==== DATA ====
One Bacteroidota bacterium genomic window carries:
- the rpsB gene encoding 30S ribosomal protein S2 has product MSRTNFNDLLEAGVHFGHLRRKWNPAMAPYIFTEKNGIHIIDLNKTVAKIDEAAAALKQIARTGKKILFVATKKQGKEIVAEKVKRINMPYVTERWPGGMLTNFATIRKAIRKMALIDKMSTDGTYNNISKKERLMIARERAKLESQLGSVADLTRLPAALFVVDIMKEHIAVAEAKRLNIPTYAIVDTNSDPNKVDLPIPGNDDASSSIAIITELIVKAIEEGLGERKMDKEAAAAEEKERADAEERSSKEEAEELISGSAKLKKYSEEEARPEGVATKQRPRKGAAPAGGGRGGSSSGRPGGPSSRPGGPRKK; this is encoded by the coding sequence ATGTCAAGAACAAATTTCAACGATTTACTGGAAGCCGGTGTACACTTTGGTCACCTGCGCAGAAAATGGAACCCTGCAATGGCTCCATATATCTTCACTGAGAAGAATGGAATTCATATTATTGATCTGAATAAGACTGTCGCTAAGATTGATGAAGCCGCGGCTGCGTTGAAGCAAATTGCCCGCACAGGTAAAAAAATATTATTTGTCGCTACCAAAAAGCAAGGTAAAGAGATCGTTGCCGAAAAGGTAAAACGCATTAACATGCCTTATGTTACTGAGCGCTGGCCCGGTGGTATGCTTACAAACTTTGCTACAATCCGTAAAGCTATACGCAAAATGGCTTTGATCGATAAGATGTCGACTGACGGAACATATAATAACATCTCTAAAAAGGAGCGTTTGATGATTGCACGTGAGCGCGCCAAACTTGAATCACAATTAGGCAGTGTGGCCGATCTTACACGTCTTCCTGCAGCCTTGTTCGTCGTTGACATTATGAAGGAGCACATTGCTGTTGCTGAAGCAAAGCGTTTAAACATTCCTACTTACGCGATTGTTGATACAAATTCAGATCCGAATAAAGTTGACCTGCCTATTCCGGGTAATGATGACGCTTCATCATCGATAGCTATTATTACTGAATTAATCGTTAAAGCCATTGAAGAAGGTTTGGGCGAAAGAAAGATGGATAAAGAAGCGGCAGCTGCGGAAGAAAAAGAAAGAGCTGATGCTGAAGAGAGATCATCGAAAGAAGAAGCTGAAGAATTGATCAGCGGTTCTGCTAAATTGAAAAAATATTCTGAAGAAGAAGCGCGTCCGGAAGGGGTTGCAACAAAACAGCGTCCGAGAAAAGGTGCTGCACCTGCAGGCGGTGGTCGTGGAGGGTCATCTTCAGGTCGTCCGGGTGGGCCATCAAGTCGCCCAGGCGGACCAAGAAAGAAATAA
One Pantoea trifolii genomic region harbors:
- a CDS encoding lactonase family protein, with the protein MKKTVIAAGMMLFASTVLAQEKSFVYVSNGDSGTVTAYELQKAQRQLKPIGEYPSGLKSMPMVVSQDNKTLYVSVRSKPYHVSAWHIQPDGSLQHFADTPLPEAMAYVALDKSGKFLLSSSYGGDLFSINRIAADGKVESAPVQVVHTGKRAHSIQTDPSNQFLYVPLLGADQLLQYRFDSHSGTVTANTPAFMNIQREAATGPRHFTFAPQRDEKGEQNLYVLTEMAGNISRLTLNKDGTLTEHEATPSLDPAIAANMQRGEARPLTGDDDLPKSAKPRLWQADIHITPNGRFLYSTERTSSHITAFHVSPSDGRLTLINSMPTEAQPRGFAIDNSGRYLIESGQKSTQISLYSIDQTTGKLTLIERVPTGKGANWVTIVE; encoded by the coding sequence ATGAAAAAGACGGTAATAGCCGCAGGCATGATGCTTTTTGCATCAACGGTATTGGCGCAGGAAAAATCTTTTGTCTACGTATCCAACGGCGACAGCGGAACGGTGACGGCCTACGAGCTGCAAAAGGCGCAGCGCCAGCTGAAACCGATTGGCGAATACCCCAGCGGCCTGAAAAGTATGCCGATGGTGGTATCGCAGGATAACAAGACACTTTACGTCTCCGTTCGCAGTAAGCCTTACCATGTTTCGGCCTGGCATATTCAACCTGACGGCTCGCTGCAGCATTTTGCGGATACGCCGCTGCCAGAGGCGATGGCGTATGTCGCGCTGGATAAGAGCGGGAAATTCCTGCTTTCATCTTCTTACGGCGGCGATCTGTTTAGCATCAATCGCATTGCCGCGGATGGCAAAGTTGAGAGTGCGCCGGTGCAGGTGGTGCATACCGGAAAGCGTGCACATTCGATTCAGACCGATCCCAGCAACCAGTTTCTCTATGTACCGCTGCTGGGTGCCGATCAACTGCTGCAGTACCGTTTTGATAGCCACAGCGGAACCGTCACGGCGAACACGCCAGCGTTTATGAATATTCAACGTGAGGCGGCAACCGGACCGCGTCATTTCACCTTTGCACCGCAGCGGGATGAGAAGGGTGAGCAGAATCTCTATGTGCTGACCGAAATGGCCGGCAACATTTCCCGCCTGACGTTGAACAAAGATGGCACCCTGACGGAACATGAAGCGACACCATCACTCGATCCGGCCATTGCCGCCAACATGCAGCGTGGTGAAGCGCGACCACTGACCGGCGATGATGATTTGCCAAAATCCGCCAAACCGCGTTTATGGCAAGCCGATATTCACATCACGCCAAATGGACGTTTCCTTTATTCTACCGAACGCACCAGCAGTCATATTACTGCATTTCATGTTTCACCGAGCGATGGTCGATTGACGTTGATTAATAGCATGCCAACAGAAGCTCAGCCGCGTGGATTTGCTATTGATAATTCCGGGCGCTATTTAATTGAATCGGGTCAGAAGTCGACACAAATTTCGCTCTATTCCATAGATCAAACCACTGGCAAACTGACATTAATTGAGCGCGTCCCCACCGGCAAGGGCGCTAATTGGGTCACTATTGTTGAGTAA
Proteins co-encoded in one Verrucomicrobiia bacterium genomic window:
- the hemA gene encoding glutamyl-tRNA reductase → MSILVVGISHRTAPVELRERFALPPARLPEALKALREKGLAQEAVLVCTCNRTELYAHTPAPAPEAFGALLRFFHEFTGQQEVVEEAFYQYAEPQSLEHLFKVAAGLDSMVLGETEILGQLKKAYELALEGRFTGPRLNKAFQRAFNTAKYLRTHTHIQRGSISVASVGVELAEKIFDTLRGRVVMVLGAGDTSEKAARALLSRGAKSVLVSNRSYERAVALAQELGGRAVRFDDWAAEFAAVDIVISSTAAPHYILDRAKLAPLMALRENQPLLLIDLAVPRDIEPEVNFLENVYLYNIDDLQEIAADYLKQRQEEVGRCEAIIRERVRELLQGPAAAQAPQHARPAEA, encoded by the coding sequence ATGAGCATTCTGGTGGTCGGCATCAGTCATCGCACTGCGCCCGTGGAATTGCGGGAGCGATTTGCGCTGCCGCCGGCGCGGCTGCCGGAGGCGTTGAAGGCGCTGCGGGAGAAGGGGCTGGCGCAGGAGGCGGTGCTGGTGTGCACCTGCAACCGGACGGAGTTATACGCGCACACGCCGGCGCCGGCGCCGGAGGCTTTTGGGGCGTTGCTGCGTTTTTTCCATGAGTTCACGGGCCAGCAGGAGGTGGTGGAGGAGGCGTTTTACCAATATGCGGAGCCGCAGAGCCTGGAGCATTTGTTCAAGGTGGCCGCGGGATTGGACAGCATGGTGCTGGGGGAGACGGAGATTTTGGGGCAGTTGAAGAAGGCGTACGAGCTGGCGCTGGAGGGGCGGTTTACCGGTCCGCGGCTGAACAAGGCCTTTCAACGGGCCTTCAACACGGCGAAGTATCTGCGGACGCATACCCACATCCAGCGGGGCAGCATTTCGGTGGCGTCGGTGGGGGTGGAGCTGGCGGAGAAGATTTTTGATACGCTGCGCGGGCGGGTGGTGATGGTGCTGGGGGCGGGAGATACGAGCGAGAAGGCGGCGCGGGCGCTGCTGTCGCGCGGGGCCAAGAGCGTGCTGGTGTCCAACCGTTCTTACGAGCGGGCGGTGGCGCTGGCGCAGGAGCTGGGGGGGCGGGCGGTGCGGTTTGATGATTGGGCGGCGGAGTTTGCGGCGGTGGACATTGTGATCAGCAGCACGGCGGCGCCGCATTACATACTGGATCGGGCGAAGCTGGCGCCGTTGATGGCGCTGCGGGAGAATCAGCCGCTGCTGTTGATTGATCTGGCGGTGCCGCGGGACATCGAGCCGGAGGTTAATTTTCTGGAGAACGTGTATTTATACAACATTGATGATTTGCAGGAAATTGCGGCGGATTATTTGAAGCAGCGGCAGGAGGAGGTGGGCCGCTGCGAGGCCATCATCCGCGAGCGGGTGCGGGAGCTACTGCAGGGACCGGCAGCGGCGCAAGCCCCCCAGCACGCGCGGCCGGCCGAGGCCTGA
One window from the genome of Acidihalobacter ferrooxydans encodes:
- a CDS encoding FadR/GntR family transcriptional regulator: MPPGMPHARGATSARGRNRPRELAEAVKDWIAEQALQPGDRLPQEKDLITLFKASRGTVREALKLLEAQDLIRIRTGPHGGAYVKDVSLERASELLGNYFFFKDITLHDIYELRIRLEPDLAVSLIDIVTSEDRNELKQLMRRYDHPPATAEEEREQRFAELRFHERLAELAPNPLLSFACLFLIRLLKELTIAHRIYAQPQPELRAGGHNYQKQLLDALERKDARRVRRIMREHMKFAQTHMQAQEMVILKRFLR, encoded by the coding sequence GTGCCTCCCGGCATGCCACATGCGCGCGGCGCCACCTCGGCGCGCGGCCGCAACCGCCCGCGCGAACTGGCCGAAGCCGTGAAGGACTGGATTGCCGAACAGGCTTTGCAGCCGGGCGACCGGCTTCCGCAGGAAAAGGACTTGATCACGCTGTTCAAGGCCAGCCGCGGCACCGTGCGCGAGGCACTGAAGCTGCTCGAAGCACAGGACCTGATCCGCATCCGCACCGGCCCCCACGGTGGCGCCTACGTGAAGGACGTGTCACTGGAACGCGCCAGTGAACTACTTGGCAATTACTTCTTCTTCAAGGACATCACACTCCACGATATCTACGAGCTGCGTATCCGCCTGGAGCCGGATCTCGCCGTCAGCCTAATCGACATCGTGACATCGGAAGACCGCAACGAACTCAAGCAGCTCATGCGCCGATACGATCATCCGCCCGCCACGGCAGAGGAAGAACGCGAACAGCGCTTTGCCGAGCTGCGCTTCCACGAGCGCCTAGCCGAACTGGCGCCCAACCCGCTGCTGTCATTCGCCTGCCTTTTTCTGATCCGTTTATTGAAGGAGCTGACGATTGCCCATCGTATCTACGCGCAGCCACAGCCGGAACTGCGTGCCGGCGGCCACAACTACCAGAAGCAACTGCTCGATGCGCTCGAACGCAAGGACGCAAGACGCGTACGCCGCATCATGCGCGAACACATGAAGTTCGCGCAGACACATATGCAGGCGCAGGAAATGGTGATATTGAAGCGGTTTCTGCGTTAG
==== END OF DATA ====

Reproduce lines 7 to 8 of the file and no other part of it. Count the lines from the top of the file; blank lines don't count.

One window from the genome of Acidihalobacter ferrooxydans encodes:
- a CDS encoding FadR/GntR family transcriptional regulator: MPPGMPHARGATSARGRNRPRELAEAVKDWIAEQALQPGDRLPQEKDLITLFKASRGTVREALKLLEAQDLIRIRTGPHGGAYVKDVSLERASELLGNYFFFKDITLHDIYELRIRLEPDLAVSLIDIVTSEDRNELKQLMRRYDHPPATAEEEREQRFAELRFHERLAELAPNPLLSFACLFLIRLLKELTIAHRIYAQPQPELRAGGHNYQKQLLDALERKDARRVRRIMREHMKFAQTHMQAQEMVILKRFLR, encoded by the coding sequence GTGCCTCCCGGCATGCCACATGCGCGCGGCGCCACCTCGGCGCGCGGCCGCAACCGCCCGCGCGAACTGGCCGAAGCCGTGAAGGACTGGATTGCCGAACAGGCTTTGCAGCCGGGCGACCGGCTTCCGCAGGAAAAGGACTTGATCACGCTGTTCAAGGCCAGCCGCGGCACCGTGCGCGAGGCACTGAAGCTGCTCGAAGCACAGGACCTGATCCGCATCCGCACCGGCCCCCACGGTGGCGCCTACGTGAAGGACGTGTCACTGGAACGCGCCAGTGAACTACTTGGCAATTACTTCTTCTTCAAGGACATCACACTCCACGATATCTACGAGCTGCGTATCCGCCTGGAGCCGGATCTCGCCGTCAGCCTAATCGACATCGTGACATCGGAAGACCGCAACGAACTCAAGCAGCTCATGCGCCGATACGATCATCCGCCCGCCACGGCAGAGGAAGAACGCGAACAGCGCTTTGCCGAGCTGCGCTTCCACGAGCGCCTAGCCGAACTGGCGCCCAACCCGCTGCTGTCATTCGCCTGCCTTTTTCTGATCCGTTTATTGAAGGAGCTGACGATTGCCCATCGTATCTACGCGCAGCCACAGCCGGAACTGCGTGCCGGCGGCCACAACTACCAGAAGCAACTGCTCGATGCGCTCGAACGCAAGGACGCAAGACGCGTACGCCGCATCATGCGCGAACACATGAAGTTCGCGCAGACACATATGCAGGCGCAGGAAATGGTGATATTGAAGCGGTTTCTGCGTTAG